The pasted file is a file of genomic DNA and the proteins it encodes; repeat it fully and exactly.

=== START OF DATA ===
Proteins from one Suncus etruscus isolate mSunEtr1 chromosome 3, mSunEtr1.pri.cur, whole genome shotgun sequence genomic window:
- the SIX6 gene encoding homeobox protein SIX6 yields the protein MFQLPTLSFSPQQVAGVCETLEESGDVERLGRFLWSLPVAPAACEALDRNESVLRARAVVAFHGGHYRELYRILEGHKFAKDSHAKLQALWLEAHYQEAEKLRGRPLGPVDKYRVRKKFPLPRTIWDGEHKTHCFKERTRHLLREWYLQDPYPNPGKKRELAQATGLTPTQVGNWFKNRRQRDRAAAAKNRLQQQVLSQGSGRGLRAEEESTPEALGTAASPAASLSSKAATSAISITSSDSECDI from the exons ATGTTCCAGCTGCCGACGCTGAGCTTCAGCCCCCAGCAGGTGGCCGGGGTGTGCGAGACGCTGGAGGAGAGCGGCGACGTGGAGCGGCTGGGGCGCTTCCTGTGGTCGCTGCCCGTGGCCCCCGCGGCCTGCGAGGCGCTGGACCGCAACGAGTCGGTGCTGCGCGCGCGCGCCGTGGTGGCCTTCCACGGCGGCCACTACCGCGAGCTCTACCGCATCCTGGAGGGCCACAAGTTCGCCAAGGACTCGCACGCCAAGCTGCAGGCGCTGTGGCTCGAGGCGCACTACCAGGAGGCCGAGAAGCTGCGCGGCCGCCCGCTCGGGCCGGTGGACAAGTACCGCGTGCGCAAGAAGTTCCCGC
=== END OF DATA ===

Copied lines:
Proteins from one Suncus etruscus isolate mSunEtr1 chromosome 3, mSunEtr1.pri.cur, whole genome shotgun sequence genomic window:
- the SIX6 gene encoding homeobox protein SIX6 yields the protein MFQLPTLSFSPQQVAGVCETLEESGDVERLGRFLWSLPVAPAACEALDRNESVLRARAVVAFHGGHYRELYRILEGHKFAKDSHAKLQALWLEAHYQEAEKLRGRPLGPVDKYRVRKKFPLPRTIWDGEHKTHCFKERTRHLLREWYLQDPYPNPGKKRELAQATGLTPTQVGNWFKNRRQRDRAAAAKNRLQQQVLSQGSGRGLRAEEESTPEALGTAASPAASLSSKAATSAISITSSDSECDI from the exons ATGTTCCAGCTGCCGACGCTGAGCTTCAGCCCCCAGCAGGTGGCCGGGGTGTGCGAGACGCTGGAGGAGAGCGGCGACGTGGAGCGGCTGGGGCGCTTCCTGTGGTCGCTGCCCGTGGCCCCCGCGGCCTGCGAGGCGCTGGACCGCAACGAGTCGGTGCTGCGCGCGCGCGCCGTGGTGGCCTTCCACGGCGGCCACTACCGCGAGCTCTACCGCATCCTGGAGGGCCACAAGTTCGCCAAGGACTCGCACGCCAAGCTGCAGGCGCTGTGGCTCGAGGCGCACTACCAGGAGGCCGAGAAGCTGCGCGGCCGCCCGCTCGGGCCGGTGGACAAGTACCGCGTGCGCAAGAAGTTCCCGC